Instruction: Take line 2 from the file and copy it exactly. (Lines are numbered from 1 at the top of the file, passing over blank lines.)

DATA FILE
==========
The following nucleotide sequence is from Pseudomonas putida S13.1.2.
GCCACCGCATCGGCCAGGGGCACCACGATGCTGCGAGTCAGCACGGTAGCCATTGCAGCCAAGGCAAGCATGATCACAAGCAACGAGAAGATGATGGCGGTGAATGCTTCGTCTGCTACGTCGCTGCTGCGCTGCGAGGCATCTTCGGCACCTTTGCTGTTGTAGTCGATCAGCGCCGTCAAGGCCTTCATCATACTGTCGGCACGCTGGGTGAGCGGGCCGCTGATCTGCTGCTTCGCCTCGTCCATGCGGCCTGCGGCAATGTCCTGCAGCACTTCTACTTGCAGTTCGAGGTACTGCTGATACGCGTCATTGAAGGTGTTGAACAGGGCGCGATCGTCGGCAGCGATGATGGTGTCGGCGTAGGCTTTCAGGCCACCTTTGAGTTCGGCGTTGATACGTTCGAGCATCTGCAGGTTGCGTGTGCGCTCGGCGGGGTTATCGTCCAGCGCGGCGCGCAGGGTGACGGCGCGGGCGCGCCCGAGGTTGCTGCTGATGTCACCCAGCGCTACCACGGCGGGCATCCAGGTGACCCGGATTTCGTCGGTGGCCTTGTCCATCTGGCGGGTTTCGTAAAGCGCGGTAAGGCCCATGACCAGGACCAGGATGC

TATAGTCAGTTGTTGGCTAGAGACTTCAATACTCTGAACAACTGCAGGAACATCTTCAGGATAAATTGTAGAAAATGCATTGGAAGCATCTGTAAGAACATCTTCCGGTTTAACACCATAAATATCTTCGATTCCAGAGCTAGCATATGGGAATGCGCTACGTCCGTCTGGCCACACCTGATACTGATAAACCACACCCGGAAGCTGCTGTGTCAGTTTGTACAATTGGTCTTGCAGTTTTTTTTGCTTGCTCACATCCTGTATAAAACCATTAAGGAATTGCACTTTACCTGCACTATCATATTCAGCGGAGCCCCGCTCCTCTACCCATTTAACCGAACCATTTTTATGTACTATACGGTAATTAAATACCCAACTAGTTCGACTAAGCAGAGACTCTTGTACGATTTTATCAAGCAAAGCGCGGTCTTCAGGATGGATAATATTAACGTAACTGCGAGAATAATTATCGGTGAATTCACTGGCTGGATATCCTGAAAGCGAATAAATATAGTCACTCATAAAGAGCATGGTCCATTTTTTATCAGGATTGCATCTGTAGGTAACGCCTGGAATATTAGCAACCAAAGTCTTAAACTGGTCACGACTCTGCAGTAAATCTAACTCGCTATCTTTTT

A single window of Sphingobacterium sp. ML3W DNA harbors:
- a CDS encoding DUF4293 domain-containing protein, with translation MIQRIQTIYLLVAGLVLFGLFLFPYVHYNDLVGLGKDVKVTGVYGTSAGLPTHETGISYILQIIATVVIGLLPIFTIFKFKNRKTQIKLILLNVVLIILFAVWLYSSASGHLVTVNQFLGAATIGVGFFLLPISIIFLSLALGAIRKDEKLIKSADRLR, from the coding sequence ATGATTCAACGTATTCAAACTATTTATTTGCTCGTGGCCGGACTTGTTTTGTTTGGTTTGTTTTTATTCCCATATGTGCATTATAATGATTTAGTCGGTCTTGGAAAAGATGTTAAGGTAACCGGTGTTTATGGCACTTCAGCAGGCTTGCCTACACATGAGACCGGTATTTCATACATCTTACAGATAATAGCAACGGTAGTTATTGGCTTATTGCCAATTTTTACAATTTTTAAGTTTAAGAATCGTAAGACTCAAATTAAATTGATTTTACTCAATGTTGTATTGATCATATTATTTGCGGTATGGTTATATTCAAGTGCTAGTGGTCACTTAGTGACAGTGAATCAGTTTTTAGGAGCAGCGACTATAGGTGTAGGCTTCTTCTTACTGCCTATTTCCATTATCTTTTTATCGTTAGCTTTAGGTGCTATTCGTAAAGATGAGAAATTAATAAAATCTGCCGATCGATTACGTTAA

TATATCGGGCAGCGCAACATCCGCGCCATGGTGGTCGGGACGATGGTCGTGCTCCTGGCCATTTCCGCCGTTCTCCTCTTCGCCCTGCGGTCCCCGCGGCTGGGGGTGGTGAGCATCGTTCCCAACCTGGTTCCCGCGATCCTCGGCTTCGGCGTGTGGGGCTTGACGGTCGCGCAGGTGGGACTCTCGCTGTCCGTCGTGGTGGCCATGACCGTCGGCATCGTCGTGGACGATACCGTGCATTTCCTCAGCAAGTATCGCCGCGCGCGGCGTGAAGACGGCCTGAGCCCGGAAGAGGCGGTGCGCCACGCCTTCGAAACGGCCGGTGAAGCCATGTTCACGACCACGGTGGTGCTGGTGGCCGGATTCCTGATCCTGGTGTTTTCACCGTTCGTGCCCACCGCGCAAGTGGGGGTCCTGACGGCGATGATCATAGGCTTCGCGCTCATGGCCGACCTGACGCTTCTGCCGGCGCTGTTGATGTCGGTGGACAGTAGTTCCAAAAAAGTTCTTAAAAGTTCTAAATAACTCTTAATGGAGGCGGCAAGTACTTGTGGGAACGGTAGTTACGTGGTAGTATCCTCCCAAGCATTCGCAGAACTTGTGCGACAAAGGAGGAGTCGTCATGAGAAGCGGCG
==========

GCCACCGCATCGGCCAGGGGCACCACGATGCTGCGAGTCAGCACGGTAGCCATTGCAGCCAAGGCAAGCATGATCACAAGCAACGAGAAGATGATGGCGGTGAATGCTTCGTCTGCTACGTCGCTGCTGCGCTGCGAGGCATCTTCGGCACCTTTGCTGTTGTAGTCGATCAGCGCCGTCAAGGCCTTCATCATACTGTCGGCACGCTGGGTGAGCGGGCCGCTGATCTGCTGCTTCGCCTCGTCCATGCGGCCTGCGGCAATGTCCTGCAGCACTTCTACTTGCAGTTCGAGGTACTGCTGATACGCGTCATTGAAGGTGTTGAACAGGGCGCGATCGTCGGCAGCGATGATGGTGTCGGCGTAGGCTTTCAGGCCACCTTTGAGTTCGGCGTTGATACGTTCGAGCATCTGCAGGTTGCGTGTGCGCTCGGCGGGGTTATCGTCCAGCGCGGCGCGCAGGGTGACGGCGCGGGCGCGCCCGAGGTTGCTGCTGATGTCACCCAGCGCTACCACGGCGGGCATCCAGGTGACCCGGATTTCGTCGGTGGCCTTGTCCATCTGGCGGGTTTCGTAAAGCGCGGTAAGGCCCATGACCAGGACCAGGATGC